Recently, a new generation of technologies by which passive components can be embedded inside circuit boards has been established, based on the advanced concept of circuit board integration. It is expected that the embedding of capacitors inside circuit boards, which were once mounted on circuit boards, may allow the downsizing and high-density integration of end products. Murata Manufacturing has been also striving to commercialize multilayer ceramic capacitors for embedding, and has developed and started mass-producing the world’s thinnest such capacitor, with a thickness of 220 μm and a size of 1.0 mm × 0.5 mm.

Additionally, in 2011, Murata Manufacturing succeeded in commercializing the world’s first 0402 size (0.4 mm × 0.2 mm) capacitor, the HiQ-type multilayer ceramic capacitor, which are used in high frequency module applications, and started its mass production in October 2011. This capacitor is just as small as a strawberry seed.

These capacitors are just two examples of Murata Manufacturing’s products, which typify the high technological competence the company possesses. Murata Manufacturing has been continuously commercializing cutting-edge capacitors with the highest possible quality and it is expected that they will continue to dominate the global market of electronic circuits.


Masterpieces of Murata Technology: Murata Seisaku-kun (Murata Boy) and Murata Seiko-chan (Murata Girl)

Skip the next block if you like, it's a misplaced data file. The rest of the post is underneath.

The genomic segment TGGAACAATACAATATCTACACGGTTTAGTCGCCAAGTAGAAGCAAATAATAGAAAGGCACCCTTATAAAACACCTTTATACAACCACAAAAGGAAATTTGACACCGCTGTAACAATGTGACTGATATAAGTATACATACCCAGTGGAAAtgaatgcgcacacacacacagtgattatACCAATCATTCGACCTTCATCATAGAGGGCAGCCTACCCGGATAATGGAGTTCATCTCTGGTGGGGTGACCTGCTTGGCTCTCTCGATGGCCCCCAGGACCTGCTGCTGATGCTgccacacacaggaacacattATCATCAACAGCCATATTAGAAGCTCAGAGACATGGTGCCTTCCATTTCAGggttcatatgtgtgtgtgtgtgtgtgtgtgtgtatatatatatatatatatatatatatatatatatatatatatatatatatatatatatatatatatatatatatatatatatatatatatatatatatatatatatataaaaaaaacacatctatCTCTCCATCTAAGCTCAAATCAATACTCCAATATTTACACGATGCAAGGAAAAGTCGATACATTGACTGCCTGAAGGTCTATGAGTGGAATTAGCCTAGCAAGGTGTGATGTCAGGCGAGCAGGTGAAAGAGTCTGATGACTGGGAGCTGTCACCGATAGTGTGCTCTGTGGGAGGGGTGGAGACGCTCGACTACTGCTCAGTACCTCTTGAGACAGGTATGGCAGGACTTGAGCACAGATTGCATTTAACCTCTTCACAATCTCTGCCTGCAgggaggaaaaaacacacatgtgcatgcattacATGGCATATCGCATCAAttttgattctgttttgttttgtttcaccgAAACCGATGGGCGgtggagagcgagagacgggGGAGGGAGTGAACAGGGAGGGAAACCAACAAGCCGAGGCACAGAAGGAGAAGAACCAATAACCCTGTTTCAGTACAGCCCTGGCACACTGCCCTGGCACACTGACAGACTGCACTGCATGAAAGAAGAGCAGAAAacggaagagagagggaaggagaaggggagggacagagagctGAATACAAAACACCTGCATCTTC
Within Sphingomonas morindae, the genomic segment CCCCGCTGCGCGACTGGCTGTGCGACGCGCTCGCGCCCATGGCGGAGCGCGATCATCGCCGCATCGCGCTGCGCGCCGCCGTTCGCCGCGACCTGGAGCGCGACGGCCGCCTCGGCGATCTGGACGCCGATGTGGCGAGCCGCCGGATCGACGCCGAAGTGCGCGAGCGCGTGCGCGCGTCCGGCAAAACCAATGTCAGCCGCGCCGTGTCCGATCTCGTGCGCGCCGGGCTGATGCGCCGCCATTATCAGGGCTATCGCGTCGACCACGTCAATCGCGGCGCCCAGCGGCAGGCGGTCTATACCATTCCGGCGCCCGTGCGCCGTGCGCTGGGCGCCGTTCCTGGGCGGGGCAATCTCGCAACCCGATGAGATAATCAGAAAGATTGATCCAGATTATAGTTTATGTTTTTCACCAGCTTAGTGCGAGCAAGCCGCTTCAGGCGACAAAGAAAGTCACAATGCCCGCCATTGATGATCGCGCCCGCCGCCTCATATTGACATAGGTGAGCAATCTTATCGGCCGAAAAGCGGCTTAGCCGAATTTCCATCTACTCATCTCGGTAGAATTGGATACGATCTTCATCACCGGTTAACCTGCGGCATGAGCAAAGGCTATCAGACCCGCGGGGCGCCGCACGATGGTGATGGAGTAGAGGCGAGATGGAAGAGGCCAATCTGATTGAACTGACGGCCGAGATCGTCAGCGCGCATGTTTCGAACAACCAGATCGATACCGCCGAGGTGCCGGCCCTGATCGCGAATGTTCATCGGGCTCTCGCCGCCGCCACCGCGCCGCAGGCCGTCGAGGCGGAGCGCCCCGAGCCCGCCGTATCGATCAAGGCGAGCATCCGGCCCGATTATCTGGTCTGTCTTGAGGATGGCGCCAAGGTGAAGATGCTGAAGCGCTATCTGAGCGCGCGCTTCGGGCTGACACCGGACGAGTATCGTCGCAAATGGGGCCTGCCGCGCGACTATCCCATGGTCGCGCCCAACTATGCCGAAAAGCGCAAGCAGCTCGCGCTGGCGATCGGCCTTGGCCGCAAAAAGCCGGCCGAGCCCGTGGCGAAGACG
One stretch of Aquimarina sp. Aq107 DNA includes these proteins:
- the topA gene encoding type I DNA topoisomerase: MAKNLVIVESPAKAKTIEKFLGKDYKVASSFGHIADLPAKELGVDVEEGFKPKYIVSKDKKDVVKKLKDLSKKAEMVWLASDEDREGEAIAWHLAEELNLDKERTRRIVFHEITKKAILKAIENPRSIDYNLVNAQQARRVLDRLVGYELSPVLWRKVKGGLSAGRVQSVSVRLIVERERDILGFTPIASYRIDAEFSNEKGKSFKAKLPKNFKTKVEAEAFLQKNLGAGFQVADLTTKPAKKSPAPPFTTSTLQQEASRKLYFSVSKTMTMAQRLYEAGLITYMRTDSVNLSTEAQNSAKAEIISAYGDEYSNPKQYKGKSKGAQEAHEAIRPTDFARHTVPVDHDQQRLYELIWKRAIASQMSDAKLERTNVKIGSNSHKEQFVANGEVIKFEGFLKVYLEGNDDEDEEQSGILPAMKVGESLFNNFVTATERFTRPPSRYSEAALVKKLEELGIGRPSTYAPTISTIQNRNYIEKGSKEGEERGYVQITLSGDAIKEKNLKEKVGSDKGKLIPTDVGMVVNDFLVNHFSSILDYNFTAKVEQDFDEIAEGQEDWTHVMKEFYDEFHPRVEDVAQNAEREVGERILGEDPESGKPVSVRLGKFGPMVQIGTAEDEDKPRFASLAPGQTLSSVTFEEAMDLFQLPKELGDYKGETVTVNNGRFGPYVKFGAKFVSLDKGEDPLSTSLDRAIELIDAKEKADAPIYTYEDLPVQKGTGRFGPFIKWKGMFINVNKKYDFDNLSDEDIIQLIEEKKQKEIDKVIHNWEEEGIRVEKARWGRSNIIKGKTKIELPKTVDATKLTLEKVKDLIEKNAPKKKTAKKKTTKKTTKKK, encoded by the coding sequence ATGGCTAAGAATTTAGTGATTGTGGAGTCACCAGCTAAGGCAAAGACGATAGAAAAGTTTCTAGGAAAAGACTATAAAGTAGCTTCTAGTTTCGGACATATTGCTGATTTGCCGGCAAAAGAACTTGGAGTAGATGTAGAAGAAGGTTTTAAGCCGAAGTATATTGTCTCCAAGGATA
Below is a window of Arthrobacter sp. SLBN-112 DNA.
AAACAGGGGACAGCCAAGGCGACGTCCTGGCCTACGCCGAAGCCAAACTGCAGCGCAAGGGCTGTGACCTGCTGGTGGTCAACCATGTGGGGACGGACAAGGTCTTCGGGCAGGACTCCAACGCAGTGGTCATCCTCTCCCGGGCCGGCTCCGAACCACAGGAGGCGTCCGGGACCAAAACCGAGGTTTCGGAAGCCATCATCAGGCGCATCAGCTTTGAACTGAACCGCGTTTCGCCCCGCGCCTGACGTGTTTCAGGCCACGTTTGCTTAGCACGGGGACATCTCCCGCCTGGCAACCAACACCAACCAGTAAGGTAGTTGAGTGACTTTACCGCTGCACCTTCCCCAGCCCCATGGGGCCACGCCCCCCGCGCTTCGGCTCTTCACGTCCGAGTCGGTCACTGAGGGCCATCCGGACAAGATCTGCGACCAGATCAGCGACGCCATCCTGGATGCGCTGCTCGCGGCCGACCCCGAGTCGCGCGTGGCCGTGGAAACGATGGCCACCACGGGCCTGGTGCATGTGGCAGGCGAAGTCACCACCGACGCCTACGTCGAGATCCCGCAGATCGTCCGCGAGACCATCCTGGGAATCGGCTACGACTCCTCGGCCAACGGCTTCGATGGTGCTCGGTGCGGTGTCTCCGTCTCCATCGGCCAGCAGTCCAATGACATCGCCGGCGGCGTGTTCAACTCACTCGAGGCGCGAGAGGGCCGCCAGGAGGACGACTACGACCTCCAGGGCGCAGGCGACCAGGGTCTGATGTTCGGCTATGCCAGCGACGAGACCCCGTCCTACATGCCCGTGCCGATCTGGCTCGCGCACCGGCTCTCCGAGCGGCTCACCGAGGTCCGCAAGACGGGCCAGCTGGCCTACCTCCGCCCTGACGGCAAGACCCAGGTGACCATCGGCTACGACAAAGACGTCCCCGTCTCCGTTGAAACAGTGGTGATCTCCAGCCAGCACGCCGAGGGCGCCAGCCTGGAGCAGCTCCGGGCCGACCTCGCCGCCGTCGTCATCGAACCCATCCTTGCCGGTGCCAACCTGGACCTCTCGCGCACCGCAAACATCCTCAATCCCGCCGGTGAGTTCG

Here we showcase masterpiece products, in which outstanding electronic component technologies made by Murata Manufacturing are being integrated.

Murata Boy is a humanoid that is able to ride a bicycle without falling down. Its impressive bicycling skills include being able to move forward, make right and left turns, travel up and down inclines, and stop. Murata Boy is 50 cm tall and weighs 5 kg. ‘He’ was first showcased in 2005.

Murata Girl, which is an upgraded humanoid developed based on Murata Boy, is able to ride a unicycle. ‘She’ was first showcased in 2008. 

The biggest achievement of Murata Boy and Murata Girl is their ability to cycle while maintaining their balance without falling over. This ‘stay steady’ system is possible thanks to the gyro sensor located in the chest area of the robots. The gyro sensor detects any slanting of the robots along the left-right axis, and this information is used to maintain balance by rotating a disk weight to compensate for any slant detected.  

Multiple other cutting-edge technologies and components are used in these robots: for example, an ‘ultrasonic sensor’ is used to detect obstacles to avoid collision, and a ‘shock sensor’ is used to detect bumps and unevenness in the road.

In 2010, Murata Boy underwent modification to bring him more in line with the current emphasis on environmental friendliness in technology performance. The modified version, Murata Boy Type ECO, has a number of new features, including the incorporation of an electric double layer capacitor, which makes quick charging and discharging possible.


Jun 11, 2012 (Rewritten)
Oct 20, 2011

About the author
Hiromi Jitsukata is a reporter for JapanestNIPPON
http://www.murata.com/index.html
( Murata Manufacturing Co., Ltd. )
Specifications
Nominal capacitance 1.0 µF
Rated voltage 6.3 VDC
Operating temperature range −55℃ to +85℃
Temperature characteristics X5R characteristics (capacitance tolerance: ±15%)
GJM02 Series (World’s smallest HiQ-type capacitor: 0402 size)
Capacitance range 0.2 to 10 pF
Rated voltage 16 VDC